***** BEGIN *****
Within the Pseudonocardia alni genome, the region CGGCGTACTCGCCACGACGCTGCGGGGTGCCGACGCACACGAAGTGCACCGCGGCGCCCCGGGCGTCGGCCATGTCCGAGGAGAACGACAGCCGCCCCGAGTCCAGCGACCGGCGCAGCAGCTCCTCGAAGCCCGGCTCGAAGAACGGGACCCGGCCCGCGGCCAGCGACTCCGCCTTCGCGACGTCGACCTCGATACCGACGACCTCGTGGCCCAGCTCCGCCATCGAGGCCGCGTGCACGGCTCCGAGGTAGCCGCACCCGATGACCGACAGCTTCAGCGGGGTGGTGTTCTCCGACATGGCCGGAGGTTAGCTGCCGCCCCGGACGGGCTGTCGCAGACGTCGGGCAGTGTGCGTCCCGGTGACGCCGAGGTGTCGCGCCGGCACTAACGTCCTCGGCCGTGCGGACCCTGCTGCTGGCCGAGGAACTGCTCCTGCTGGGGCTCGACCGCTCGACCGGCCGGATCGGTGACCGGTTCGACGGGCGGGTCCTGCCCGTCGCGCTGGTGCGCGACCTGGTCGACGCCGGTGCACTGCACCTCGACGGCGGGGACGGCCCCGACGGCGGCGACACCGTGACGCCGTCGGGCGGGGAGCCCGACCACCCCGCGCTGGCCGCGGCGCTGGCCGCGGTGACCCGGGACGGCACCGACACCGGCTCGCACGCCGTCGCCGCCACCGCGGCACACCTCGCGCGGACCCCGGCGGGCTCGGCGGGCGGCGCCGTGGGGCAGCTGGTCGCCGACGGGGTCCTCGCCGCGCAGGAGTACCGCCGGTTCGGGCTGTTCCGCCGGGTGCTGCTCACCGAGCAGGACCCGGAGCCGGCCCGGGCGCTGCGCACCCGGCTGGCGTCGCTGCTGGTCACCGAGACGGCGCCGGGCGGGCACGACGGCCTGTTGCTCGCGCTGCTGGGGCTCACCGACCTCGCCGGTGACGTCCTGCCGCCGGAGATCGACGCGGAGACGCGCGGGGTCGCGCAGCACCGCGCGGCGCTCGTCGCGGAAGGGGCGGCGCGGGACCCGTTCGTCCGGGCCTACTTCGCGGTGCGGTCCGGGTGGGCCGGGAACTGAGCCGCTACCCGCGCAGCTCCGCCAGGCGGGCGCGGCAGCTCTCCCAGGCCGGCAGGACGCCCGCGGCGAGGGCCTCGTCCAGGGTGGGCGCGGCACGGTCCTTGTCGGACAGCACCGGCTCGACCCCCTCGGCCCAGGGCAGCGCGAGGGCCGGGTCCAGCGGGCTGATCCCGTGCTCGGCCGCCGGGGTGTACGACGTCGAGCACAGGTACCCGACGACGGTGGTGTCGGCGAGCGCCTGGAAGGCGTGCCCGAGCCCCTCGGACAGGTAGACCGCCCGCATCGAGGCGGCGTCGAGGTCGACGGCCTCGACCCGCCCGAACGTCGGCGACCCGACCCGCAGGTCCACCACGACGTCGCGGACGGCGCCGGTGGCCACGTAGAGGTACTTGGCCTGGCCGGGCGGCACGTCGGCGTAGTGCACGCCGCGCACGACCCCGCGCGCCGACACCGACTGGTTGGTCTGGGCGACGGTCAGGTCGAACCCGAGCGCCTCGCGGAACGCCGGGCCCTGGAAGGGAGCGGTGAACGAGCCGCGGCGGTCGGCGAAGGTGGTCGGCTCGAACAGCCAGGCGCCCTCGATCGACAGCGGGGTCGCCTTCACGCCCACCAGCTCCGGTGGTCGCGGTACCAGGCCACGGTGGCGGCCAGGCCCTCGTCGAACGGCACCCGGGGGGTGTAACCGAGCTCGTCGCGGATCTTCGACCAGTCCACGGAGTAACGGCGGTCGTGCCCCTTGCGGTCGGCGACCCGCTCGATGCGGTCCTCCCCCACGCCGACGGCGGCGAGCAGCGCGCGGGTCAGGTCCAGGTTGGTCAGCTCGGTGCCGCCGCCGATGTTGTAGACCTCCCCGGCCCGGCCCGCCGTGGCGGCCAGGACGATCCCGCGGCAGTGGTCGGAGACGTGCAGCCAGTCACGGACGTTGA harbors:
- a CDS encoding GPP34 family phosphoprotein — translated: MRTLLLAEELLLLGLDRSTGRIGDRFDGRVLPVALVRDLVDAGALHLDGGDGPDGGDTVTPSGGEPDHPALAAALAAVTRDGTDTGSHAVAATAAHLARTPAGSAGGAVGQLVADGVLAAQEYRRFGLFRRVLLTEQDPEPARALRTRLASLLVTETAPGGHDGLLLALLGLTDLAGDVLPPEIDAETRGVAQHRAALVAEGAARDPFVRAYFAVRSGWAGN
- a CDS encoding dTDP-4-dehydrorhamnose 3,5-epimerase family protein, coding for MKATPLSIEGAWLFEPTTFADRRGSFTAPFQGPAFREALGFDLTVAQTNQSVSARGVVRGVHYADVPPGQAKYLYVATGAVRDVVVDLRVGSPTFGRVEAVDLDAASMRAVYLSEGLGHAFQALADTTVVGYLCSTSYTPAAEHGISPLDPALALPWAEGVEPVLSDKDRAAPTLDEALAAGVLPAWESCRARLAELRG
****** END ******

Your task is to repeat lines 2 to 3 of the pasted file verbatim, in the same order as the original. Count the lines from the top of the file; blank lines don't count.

- a CDS encoding GPP34 family phosphoprotein — translated: MRTLLLAEELLLLGLDRSTGRIGDRFDGRVLPVALVRDLVDAGALHLDGGDGPDGGDTVTPSGGEPDHPALAAALAAVTRDGTDTGSHAVAATAAHLARTPAGSAGGAVGQLVADGVLAAQEYRRFGLFRRVLLTEQDPEPARALRTRLASLLVTETAPGGHDGLLLALLGLTDLAGDVLPPEIDAETRGVAQHRAALVAEGAARDPFVRAYFAVRSGWAGN
- a CDS encoding dTDP-4-dehydrorhamnose 3,5-epimerase family protein, coding for MKATPLSIEGAWLFEPTTFADRRGSFTAPFQGPAFREALGFDLTVAQTNQSVSARGVVRGVHYADVPPGQAKYLYVATGAVRDVVVDLRVGSPTFGRVEAVDLDAASMRAVYLSEGLGHAFQALADTTVVGYLCSTSYTPAAEHGISPLDPALALPWAEGVEPVLSDKDRAAPTLDEALAAGVLPAWESCRARLAELRG